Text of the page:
-Amanda with Bramble Berry

      • Allison says

        Nope, I didn’t change anything else from the recipe. I tried it again last night and did the frozen spoon test before adding any flavoring oil. It still had the texture that didn’t work. I added a bit more IPM and a good amount more fractionated coconut oil at that point and tested again. It came out better/usable, but still not the smooth, sheer texture I wanted. My best guess is that scaling it down so much just wasn’t a good idea. I also sourced some of the ingredients from other suppliers…just things I didn’t need to purchase to have all the necessary ingredients. (Although they’re ostensibly the same items). I bought several things from Brambleberry just for this project– lucky I got so much more than was needed because I do want to make this work! I promised my sister 😉

        • says

          Hi Allison!

          Well I’m glad that it turned out better the second time around! Scaling down the recipe could definitely have something to do with it. I wonder if some of the graininess is coming from the Shea Butter, because sometimes that can be a little finicky.

          If heated too much, it can cause graininess. I would recommend adding your Shea Butter to your hot oils once they have cooled slightly (so they are not super duper hot). Then I would recommend sticking your balm in the fridge or freezer so that it cools quickly and does not allow the Shea Butter to separate.

          I hope this helps Allison! :)

          -Amanda with Bramble Berry

  12. Erin says

    I have that store-bought lipstick in my purse *rightnow*! 😀

    Really excited to try this. Two questions:

    1. What is the INCI name for Isopropyl Myristate? (it’s not listed on the product page)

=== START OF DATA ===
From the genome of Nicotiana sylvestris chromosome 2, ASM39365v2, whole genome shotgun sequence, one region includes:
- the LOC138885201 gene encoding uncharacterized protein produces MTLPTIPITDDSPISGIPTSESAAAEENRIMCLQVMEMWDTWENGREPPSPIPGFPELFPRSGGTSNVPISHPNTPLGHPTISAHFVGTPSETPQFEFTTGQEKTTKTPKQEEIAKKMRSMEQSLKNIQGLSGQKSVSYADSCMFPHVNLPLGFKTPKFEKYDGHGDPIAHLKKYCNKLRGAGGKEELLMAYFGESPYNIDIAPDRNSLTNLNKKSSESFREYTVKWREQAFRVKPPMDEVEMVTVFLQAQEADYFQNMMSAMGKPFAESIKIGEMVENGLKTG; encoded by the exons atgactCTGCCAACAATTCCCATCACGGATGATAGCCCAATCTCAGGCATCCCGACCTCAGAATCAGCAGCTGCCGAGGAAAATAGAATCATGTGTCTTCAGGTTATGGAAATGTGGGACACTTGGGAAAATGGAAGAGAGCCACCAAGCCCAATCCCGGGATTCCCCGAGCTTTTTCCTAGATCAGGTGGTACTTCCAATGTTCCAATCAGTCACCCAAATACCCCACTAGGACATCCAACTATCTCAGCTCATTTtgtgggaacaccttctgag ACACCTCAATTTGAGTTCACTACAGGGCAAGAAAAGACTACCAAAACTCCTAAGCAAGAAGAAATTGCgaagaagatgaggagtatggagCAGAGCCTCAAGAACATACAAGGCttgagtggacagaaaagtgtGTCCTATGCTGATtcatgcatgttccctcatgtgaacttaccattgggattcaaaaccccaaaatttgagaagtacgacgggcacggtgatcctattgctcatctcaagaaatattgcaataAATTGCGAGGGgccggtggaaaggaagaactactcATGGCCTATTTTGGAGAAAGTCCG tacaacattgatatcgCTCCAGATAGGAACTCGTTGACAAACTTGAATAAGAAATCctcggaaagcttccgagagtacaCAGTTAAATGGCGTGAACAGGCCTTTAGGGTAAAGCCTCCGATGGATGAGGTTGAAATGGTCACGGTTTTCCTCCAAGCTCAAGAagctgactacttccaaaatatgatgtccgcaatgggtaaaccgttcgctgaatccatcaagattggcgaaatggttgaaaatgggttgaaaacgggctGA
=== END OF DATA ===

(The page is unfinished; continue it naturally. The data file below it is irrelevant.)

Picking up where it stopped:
2. Can this recipe be promoted as free of parabens, phenoxyethanol, SLS, SLES, and/or petroleum products?

    Many thanks–love your site!

    • says

      Hi Erin!

      It’s a great product, but if you can make it for much cheaper…why not? :).

      The INCI name for Isopropyl Myristate is simply Isopropyl Myristate. Most ingredients in this recipe are pure, and are not made up of different compounds (ie: wax, Coconut Oil, She Butter, etc). It can be promoted as free of petroleum, SLS, and SLES. The flavoring oil is a proprietary product, and is made up of hundreds of different synthetic products, so I cannot say for sure what it is made up of. If you want to me safe, you can always leave the flavor oil out of this recipe.

      I hope this helps!

      -Amanda with Bramble Berry

  13. Heather says

    Hi… you call for 4 tap of Burgundy Oxide but it appears that you are putting 1/4 tap in the photo. Just to confirm, is it 4 tap of oxide.

    Love your site and YouTube tutorial!… Heather.

    • says

      Hi Amal!

      We added the emulsifying wax to add extra sheen, and to help the beeswax incorporate better. We have not tried this recipe without it, my guess is that it would be a little firmer. If you give it a try, let us know how it goes! :)

      -Amanda with Bramble Berry

  14. jill says